As the culture industry expands, “contemporary art” emerges.

Interviewee: Roger Behrens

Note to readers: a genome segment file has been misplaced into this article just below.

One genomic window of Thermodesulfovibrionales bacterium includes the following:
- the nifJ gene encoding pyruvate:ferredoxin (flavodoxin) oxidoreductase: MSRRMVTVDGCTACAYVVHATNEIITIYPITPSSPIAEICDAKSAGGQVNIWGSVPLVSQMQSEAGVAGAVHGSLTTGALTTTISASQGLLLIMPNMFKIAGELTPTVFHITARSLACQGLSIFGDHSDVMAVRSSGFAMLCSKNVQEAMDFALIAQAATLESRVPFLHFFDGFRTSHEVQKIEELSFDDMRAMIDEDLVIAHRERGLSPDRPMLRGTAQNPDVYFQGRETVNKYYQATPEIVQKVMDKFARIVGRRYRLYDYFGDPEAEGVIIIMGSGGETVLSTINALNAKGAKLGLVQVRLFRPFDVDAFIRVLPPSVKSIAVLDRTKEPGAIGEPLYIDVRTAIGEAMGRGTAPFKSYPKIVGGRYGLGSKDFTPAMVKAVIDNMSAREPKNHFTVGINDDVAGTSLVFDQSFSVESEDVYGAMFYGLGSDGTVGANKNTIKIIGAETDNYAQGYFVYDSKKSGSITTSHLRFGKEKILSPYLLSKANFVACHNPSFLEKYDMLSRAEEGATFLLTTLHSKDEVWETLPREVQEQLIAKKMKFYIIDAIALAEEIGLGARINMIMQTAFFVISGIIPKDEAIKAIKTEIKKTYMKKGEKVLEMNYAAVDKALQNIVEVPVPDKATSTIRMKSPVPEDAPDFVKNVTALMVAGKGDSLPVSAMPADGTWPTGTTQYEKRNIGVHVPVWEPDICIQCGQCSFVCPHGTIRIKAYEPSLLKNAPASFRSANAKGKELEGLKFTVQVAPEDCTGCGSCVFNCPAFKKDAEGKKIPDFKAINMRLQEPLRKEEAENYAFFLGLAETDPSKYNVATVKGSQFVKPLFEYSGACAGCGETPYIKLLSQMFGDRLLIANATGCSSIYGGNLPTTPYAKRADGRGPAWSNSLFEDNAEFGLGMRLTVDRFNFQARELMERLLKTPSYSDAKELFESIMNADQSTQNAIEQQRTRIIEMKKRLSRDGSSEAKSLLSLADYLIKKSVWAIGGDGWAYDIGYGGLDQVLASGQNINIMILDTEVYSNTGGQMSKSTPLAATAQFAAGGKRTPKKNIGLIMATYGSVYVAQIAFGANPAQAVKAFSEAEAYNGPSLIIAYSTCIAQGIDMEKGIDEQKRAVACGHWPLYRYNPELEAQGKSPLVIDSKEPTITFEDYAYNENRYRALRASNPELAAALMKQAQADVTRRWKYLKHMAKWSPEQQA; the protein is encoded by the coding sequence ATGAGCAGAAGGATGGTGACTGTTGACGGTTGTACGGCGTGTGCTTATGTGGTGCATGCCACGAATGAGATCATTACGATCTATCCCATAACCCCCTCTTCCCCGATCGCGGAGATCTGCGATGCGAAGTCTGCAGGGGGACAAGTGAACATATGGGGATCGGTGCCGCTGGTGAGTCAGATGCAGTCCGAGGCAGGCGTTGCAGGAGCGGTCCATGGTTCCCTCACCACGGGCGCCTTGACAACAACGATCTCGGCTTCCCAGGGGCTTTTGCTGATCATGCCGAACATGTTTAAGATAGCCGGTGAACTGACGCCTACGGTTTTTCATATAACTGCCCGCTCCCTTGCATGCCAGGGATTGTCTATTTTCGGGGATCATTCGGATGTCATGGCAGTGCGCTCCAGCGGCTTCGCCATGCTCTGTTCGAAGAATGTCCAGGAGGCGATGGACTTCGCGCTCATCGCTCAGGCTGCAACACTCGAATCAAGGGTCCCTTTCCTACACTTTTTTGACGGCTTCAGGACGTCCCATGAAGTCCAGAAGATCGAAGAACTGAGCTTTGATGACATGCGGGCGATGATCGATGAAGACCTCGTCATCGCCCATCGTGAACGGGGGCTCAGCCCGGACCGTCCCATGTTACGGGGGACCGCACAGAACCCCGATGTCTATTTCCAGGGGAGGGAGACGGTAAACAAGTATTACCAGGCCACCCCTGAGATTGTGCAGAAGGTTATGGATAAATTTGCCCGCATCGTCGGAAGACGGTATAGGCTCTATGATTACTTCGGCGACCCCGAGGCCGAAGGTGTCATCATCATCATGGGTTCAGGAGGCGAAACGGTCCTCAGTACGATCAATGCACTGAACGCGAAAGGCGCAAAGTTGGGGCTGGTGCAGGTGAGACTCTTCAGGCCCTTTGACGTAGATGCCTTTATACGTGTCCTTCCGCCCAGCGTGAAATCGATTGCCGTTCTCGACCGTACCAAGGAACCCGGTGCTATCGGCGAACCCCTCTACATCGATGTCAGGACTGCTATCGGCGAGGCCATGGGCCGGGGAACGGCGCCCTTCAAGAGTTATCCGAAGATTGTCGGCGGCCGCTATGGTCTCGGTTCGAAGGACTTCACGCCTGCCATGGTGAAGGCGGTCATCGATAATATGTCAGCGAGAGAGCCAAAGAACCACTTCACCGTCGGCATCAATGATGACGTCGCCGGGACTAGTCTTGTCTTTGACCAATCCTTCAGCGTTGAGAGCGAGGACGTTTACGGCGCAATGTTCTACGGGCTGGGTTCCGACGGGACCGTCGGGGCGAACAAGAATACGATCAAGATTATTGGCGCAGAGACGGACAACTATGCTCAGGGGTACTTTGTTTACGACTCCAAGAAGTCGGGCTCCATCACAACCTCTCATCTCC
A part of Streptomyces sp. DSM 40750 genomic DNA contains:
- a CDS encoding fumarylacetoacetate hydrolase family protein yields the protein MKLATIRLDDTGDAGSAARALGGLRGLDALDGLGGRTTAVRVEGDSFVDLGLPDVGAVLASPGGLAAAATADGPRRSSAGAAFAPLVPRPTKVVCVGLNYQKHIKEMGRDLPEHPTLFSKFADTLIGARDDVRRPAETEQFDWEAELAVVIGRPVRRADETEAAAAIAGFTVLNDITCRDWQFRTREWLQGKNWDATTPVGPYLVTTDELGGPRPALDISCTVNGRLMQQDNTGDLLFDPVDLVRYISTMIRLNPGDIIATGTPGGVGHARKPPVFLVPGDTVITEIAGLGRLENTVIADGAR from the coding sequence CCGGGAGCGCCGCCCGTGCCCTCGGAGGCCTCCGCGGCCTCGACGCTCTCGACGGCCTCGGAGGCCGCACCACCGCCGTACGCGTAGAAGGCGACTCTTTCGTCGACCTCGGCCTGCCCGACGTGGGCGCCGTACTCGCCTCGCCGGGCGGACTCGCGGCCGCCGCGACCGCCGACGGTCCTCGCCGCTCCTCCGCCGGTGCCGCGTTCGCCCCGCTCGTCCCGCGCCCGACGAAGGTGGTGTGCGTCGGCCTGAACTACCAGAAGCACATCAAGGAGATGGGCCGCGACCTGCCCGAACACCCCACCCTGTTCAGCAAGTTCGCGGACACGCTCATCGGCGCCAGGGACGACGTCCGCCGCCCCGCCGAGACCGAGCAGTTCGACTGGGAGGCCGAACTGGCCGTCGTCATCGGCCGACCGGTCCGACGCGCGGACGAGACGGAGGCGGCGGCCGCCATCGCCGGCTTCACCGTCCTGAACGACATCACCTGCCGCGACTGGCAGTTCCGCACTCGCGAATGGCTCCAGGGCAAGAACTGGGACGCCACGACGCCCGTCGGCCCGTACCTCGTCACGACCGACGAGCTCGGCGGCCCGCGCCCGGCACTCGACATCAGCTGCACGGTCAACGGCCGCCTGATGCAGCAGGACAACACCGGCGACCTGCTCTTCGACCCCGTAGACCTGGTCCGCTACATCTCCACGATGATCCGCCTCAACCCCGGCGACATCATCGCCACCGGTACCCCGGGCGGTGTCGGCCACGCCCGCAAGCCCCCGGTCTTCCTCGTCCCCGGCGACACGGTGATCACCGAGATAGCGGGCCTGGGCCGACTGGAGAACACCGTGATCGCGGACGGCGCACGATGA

As the reach of the culture industry expands, contemporary art emerges out of Modernism. Whereas Modernism was still an aesthetically specific term for an epoch, contemporary art no longer designates anything specifically aesthetic, but rather merely a market segment, to take up Kerstin Stakemeier’s idea. Today art is also exclusively a commodity, and that includes political and social art, which, in order to be recognised as such, have to pass through the market segment “contemporary art” to enter the discursive field. And so, to finally answer your question: in a perfidious way the fetish character of the commodity art is doubled under the conditions of the culture industry – the fetishized aesthetic semblance now augments the economic-consumerist commodity fetish, i.e. art is now attributed a power surpassing its commodified form as art, namely the power of aesthetics: the – purported – capacity of art to aestheticize life, to enhance it aesthetically…and this also applies for politically engaged art.

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